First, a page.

United States District Court, E.D. Pennsylvania
SANTANDER SECURITIES LLC, et al. Plaintiffs,
GARY GAMACHE, Defendant.
S. DIAMOND, J.
Santander Securities LLC and Santander Bank, N.A. allege that
former employee Gary Gamache misappropriated their
confidential information and improperly solicited their
customers after taking a position with non-party Citizens
Securities, Inc. Acting at the direction of his new employer,
Gamache moves to disqualify Belcher Fitzgerald LLP,
Santander's counsel, alleging that the firm had
previously represented Citizens against its former employees
in similar restrictive covenant litigation. Even if Gamache
has standing to seek disqualification, because Belcher
Fitzgerald's prior representation of Citizens is not
substantially related to the present dispute, I will deny the
2009 to November 2016, Santander (and its corporate
predecessors) employed Gamache as a financial advisor.
(Verified Compl., Doc. No. 1, ¶ 5.) As a condition of
his employment, Gamache executed Santander's
“Enterprise-Wide Code of Conduct and Ethics” and
“Representative Employment Agreement.” (Verified
Compl. ¶¶ 15, 23 & Exs. A, B.) Both documents
required Gamache to keep Santander's corporate
information confidential, prohibited the information's
personal use, and obligated the return of confidential
information upon Santander's request. (Id., Ex.
A, §§ 8.2, 8.3; Ex. B, § 7.) The
Representative Agreement also prohibited Gamache from
soliciting former clients for twelve months after the
termination of his Santander employment. (Id., Ex.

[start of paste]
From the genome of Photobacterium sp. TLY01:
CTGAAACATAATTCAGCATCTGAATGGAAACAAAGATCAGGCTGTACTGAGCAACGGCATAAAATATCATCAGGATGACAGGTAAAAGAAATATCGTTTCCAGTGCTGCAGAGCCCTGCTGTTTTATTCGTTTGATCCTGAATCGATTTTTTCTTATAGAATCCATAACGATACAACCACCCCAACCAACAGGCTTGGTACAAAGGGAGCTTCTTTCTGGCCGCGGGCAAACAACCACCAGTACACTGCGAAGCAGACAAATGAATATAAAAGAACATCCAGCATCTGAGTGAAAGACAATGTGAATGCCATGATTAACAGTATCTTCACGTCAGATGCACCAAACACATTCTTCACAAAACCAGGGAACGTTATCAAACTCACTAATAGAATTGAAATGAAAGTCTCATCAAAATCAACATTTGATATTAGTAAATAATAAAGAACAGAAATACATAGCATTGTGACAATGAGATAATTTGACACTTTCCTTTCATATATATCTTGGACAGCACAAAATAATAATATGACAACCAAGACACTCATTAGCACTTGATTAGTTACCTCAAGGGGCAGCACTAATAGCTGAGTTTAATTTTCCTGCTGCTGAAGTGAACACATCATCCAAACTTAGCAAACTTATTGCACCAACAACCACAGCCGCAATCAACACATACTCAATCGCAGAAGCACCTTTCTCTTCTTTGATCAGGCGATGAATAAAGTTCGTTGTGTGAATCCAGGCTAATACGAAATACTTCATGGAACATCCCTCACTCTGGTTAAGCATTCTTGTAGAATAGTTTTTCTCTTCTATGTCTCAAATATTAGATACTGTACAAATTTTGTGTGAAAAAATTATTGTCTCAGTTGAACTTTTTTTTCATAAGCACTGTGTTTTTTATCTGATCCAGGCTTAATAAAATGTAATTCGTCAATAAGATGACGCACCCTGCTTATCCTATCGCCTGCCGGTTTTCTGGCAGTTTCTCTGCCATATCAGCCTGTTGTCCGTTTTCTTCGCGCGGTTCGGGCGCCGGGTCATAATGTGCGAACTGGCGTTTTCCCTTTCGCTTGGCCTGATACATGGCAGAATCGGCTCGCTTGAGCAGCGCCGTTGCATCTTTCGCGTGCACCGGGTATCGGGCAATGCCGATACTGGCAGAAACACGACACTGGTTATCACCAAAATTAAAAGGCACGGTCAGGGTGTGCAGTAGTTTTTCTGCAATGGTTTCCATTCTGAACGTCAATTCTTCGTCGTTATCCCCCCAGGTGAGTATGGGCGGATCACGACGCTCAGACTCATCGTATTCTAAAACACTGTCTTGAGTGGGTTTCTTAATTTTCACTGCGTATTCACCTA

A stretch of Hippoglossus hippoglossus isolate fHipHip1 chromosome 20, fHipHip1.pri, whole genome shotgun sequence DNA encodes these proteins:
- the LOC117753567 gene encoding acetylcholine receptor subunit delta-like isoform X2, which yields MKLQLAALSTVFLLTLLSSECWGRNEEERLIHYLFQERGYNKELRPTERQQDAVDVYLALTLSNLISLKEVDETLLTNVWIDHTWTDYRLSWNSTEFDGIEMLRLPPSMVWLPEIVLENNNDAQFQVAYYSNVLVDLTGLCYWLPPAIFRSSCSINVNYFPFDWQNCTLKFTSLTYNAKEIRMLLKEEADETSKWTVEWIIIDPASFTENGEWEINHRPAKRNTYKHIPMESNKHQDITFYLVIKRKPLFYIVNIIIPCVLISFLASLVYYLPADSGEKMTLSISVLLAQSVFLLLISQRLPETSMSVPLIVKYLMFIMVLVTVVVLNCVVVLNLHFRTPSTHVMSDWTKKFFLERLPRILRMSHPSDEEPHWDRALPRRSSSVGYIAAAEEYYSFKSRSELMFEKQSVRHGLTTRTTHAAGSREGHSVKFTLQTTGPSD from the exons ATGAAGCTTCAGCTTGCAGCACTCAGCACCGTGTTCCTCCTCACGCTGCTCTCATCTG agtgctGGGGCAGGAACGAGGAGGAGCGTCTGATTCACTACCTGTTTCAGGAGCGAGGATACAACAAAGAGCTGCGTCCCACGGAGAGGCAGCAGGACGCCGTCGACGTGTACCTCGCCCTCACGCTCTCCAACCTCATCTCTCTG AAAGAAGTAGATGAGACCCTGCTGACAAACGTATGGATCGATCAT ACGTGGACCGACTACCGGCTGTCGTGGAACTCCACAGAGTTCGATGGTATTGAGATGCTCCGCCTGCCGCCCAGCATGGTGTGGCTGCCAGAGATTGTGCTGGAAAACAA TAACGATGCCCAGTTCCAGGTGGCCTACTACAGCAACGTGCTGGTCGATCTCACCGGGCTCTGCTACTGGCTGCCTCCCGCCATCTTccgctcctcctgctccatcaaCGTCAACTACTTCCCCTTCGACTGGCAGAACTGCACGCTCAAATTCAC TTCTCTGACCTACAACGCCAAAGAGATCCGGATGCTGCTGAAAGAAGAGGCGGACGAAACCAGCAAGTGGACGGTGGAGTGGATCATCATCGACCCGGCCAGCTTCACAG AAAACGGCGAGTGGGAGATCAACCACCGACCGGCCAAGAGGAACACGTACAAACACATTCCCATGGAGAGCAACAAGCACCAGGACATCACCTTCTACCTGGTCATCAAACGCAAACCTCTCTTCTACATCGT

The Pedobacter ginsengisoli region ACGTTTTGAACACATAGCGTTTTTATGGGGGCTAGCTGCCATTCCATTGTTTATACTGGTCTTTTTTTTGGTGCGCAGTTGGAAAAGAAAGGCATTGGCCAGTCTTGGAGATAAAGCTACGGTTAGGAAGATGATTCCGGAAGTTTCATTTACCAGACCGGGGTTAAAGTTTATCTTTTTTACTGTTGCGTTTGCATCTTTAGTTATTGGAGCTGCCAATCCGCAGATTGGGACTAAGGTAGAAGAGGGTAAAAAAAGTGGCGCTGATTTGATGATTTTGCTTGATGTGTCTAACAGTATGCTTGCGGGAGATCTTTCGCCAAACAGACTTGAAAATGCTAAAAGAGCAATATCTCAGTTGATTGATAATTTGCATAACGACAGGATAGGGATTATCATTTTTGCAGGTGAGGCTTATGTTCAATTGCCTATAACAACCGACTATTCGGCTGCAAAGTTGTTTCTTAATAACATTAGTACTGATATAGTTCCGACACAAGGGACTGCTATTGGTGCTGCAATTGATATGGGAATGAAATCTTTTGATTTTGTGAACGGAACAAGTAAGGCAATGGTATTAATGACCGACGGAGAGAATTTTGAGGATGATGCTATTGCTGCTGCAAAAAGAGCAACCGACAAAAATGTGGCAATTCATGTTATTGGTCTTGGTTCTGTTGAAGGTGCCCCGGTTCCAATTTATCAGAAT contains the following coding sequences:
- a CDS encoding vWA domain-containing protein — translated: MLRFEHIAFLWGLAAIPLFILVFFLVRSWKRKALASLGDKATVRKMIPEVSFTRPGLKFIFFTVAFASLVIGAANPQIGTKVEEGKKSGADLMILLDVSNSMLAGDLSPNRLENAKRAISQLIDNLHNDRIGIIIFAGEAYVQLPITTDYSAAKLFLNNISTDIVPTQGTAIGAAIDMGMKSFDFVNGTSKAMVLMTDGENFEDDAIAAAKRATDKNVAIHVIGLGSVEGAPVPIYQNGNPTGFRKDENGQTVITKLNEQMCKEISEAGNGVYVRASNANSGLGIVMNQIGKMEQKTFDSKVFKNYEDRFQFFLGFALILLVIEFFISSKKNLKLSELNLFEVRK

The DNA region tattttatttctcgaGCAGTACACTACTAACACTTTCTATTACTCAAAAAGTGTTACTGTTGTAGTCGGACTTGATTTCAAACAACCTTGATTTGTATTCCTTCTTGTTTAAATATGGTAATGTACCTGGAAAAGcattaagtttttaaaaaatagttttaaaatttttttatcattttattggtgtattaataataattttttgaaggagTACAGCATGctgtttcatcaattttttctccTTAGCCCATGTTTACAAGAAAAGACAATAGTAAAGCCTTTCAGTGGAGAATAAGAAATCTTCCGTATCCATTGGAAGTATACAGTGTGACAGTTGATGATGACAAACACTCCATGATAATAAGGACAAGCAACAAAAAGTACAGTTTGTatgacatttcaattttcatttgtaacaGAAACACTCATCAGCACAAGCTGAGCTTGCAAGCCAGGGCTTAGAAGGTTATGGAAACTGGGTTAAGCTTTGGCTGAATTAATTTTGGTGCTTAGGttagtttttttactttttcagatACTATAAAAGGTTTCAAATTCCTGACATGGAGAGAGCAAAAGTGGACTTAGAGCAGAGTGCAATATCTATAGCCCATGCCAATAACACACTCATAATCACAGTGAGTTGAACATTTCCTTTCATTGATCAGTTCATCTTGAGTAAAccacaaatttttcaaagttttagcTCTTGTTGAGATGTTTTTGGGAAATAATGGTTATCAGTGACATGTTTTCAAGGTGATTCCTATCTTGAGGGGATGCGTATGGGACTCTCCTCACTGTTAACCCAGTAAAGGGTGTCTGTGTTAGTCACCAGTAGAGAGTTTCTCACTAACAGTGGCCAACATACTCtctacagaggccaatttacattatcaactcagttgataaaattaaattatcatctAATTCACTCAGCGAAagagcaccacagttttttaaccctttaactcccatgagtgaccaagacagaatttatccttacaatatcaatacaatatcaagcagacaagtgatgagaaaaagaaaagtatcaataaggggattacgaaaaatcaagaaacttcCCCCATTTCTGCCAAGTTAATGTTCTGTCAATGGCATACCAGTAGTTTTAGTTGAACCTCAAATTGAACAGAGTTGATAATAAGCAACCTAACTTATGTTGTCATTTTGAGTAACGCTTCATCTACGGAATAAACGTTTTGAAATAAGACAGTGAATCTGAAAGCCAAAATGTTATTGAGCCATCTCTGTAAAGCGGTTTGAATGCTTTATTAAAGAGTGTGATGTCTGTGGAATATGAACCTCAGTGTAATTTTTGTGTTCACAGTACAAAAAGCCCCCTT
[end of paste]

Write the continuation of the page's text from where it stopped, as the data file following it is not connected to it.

B, § 8(b).)
November 2016, Gamache resigned from Santander and began work
as a financial advisor at Citizens, Santander's direct
competitor. (Verified Compl. ¶¶ 38-39.) Santander
alleges that Gamache kept proprietary customer lists and
other confidential information and improperly solicited his
Santander clients once he began at Citizens. (See
Verified Compl. ¶¶ 41-55). Accordingly, on January
23, 2017, Santander brought the instant five-count Complaint
against Gamache, alleging breach of the Code of Conduct and
the Representative Agreement, breach of fiduciary duty, trade
secret misappropriation, unfair competition, and violation of
the Defend Trade Secrets Act. (Verified Compl. ¶¶
58-78); 18 U.S.C. § 1836; 12 Pa. C.S. § 5302. That
day, Santander also initiated Financial Industry Regulatory
Authority arbitration proceedings, bringing the same claims
against Gamache as well as trade secret misappropriation,
unfair competition, tortious interference, and unjust
enrichment claims against Citizens. (See Belcher
Aff., Doc. No. 18-1, Ex. 1.)
initially asked me to enjoin Gamache from using its
confidential information and soliciting its clients pending
the resolution of the FINRA arbitration. (Doc. No. 4.) On
February 1, 2017, the Parties resolved the preliminary
injunction request and agreed to stay this litigation and
proceed with the FINRA arbitration after I determined whether
Belcher Fitzgerald should be disqualified. (Doc. No. 17.)
MOTION TO DISQUALIFY
Citizens is not a party before me, it readily acknowledges
its displeasure with Belcher Fitzgerald. According to
Citizens' “Senior Employment Counsel, ”
“[t]his is the first instance [the Belcher firm] has
appeared in a matter in an adversarial position to
[Citizens].” (Peterson Aff., Doc. No. 15-2,
¶¶ 1, 21.) Disavowing any “tactical”
motivation, Citizens directed its counsel, Jackson Lewis-the
same firm that represents Gamache-“to bring the instant
motion [to disqualify].” (Id. ¶¶ 23,
25.) On February 1, 2017 (the same day the Parties resolved
the injunction), Gamache moved to disqualify the Belcher
firm. (Doc. No. 15.) The matter has been fully briefed. (Doc.
Nos. 18, 19.)
material facts are undisputed. From 2009 to February 2015,
the Belcher firm represented Citizens in “non-customer
litigation matters (including all TRO and FINRA
matters)” that were similar to the instant dispute.
(Peterson Aff. ¶¶ 5, 8; Belcher Aff. ¶ 3.)
Between 2013 and 2015, the Belcher firm represented Citizens